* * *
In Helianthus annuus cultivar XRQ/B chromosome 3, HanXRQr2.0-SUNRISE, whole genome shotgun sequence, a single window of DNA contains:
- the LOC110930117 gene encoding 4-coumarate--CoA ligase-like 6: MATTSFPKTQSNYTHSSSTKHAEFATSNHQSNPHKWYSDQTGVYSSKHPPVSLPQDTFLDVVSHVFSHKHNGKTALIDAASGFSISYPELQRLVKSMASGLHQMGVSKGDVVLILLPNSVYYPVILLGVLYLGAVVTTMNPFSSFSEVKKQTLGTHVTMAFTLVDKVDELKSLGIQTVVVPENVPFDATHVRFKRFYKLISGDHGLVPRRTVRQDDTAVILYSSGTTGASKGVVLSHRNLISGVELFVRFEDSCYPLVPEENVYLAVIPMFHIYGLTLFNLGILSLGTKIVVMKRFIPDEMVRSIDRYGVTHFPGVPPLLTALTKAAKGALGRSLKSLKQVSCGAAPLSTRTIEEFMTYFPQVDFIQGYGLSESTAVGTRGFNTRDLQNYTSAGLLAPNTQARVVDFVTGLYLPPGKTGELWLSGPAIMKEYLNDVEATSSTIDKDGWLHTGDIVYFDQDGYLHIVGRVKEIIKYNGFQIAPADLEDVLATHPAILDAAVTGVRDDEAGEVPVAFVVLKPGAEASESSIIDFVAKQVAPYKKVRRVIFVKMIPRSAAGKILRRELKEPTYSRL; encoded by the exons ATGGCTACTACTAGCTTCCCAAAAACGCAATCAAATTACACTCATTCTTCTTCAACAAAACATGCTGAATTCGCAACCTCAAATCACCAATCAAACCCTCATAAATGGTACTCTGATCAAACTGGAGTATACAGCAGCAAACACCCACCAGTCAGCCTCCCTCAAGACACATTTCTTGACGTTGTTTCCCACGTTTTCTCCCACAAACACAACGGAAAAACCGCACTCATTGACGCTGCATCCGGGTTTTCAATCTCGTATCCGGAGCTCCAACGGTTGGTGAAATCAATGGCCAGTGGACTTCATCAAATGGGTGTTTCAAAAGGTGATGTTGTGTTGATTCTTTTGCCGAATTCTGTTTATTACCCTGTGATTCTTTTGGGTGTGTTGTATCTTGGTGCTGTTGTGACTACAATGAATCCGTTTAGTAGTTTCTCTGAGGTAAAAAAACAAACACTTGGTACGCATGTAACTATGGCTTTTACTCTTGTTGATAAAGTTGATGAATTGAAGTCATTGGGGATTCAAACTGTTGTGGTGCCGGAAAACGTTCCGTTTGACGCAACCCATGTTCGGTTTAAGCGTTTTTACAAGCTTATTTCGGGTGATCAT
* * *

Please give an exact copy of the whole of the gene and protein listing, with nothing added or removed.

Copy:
In Helianthus annuus cultivar XRQ/B chromosome 3, HanXRQr2.0-SUNRISE, whole genome shotgun sequence, a single window of DNA contains:
- the LOC110930117 gene encoding 4-coumarate--CoA ligase-like 6: MATTSFPKTQSNYTHSSSTKHAEFATSNHQSNPHKWYSDQTGVYSSKHPPVSLPQDTFLDVVSHVFSHKHNGKTALIDAASGFSISYPELQRLVKSMASGLHQMGVSKGDVVLILLPNSVYYPVILLGVLYLGAVVTTMNPFSSFSEVKKQTLGTHVTMAFTLVDKVDELKSLGIQTVVVPENVPFDATHVRFKRFYKLISGDHGLVPRRTVRQDDTAVILYSSGTTGASKGVVLSHRNLISGVELFVRFEDSCYPLVPEENVYLAVIPMFHIYGLTLFNLGILSLGTKIVVMKRFIPDEMVRSIDRYGVTHFPGVPPLLTALTKAAKGALGRSLKSLKQVSCGAAPLSTRTIEEFMTYFPQVDFIQGYGLSESTAVGTRGFNTRDLQNYTSAGLLAPNTQARVVDFVTGLYLPPGKTGELWLSGPAIMKEYLNDVEATSSTIDKDGWLHTGDIVYFDQDGYLHIVGRVKEIIKYNGFQIAPADLEDVLATHPAILDAAVTGVRDDEAGEVPVAFVVLKPGAEASESSIIDFVAKQVAPYKKVRRVIFVKMIPRSAAGKILRRELKEPTYSRL; encoded by the exons ATGGCTACTACTAGCTTCCCAAAAACGCAATCAAATTACACTCATTCTTCTTCAACAAAACATGCTGAATTCGCAACCTCAAATCACCAATCAAACCCTCATAAATGGTACTCTGATCAAACTGGAGTATACAGCAGCAAACACCCACCAGTCAGCCTCCCTCAAGACACATTTCTTGACGTTGTTTCCCACGTTTTCTCCCACAAACACAACGGAAAAACCGCACTCATTGACGCTGCATCCGGGTTTTCAATCTCGTATCCGGAGCTCCAACGGTTGGTGAAATCAATGGCCAGTGGACTTCATCAAATGGGTGTTTCAAAAGGTGATGTTGTGTTGATTCTTTTGCCGAATTCTGTTTATTACCCTGTGATTCTTTTGGGTGTGTTGTATCTTGGTGCTGTTGTGACTACAATGAATCCGTTTAGTAGTTTCTCTGAGGTAAAAAAACAAACACTTGGTACGCATGTAACTATGGCTTTTACTCTTGTTGATAAAGTTGATGAATTGAAGTCATTGGGGATTCAAACTGTTGTGGTGCCGGAAAACGTTCCGTTTGACGCAACCCATGTTCGGTTTAAGCGTTTTTACAAGCTTATTTCGGGTGATCAT